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I am about 200 lbs anyone have an idea on shock and air pressure settings.Waiting for the manual and thought I would find out what you guys use,Thanks:rockon:
 

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Love My Baby
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You can also adjust the shock rebound on the top of the rear shocks. The 2 setting is the factory default, but with more weight on the seat, the 3 setting may be more appropriate. It dampens the rebound (bouncing) a bit. You're only 200 lbs, so it might not really matter. I'm 172 and I like the 2 setting. When I take my wife for a ride I set it to 3 because she doesn't like to bounce. It does seem to help.
 

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I'm just a little over 200-I keep 15 psi in the shocks, and have the collars set on 3. That's what my back side seems to prefer. ;)
 

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Old Truck Junkie
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haynes manuel says 0 to 43 psi. It does not specify either way per each or to add together. IMHO it would be per each one.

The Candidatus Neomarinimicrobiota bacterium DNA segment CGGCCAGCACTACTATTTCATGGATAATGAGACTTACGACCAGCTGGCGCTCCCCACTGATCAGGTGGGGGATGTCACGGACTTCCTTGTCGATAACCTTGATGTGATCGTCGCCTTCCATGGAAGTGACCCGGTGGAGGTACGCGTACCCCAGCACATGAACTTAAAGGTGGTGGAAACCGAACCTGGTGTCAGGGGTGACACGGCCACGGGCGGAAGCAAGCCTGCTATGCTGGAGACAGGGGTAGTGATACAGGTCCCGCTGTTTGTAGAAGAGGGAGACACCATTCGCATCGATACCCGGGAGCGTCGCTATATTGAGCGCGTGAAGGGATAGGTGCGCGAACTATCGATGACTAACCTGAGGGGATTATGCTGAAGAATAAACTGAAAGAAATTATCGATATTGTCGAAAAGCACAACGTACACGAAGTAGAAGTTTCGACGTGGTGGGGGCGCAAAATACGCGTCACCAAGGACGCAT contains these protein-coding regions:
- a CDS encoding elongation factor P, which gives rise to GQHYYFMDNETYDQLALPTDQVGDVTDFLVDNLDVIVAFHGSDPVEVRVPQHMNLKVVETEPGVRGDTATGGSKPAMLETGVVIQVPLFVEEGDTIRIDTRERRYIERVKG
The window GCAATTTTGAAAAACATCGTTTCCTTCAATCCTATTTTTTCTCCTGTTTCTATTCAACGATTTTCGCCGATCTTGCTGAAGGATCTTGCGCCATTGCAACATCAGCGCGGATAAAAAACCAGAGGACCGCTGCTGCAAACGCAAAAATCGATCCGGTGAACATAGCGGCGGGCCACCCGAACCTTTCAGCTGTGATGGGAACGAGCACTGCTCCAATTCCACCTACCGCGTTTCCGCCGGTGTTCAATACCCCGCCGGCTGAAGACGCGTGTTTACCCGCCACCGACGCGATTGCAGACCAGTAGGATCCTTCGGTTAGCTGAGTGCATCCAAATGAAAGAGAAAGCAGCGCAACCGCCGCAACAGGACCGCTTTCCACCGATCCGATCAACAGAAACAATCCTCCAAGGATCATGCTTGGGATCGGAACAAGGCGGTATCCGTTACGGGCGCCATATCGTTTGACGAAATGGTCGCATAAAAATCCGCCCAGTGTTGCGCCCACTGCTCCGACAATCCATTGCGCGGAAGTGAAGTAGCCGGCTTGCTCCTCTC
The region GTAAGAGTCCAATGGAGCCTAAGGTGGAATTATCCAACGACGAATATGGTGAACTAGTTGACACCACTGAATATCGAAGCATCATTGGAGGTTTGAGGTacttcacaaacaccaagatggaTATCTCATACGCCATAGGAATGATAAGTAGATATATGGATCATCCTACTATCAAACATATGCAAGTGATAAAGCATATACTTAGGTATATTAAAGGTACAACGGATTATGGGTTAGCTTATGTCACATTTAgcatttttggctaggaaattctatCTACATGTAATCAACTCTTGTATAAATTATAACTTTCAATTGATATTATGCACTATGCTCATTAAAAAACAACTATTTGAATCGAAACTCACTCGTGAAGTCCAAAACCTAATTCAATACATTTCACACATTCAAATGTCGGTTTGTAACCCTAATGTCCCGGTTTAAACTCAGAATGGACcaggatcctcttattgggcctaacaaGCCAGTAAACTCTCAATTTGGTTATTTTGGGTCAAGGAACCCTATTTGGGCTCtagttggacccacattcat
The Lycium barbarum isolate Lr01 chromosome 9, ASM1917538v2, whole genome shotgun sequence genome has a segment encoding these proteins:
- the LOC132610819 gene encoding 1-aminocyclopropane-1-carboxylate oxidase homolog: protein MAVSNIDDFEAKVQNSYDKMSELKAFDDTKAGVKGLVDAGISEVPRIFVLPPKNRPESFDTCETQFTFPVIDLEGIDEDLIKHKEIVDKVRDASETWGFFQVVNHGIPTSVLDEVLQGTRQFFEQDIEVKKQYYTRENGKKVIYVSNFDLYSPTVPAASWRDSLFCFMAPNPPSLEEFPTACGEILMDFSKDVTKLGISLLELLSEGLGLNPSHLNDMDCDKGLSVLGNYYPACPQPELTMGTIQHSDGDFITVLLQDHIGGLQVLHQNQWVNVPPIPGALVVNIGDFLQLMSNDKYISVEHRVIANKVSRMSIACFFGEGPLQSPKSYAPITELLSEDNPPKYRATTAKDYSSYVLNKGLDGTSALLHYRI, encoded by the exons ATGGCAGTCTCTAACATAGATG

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If I should be using a hand pump (as for a basketball) and not a compressor, what should I be using for the gauge? A tire pressure gauge is no good?

ETA: is this the sort of thing we're talking about? A "Topeak Mini-Master Pump w/Gauge" for $30 at the Sports Authority?

 

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I filled mine with nitrogen, figured if it was good for the tires it would be good for the shocks. PLUS that is what I fill the shocks on my sons 1/4 midget with
 

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I use a bicycle shock pump. Bike Nashbar (www.nashbar.com) and Performance Bicycle (www.performancebike.com) have them for around $30 +/-. eBay has a whole bunch of shock pumps listed as well.
 

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Eeep!

Shocks...20psi per shock...use a hand pump not a gas station air hose..
...or else what?

I happen to have used a small air compressor, meant for tires, when I first got the Vulcan. I just got the shock pump from a local bicycle shop at lunchtime today and will re-do the adjustment... But what irrevocable damage might I have done by using a compressor, how would I know, and what would I do about it?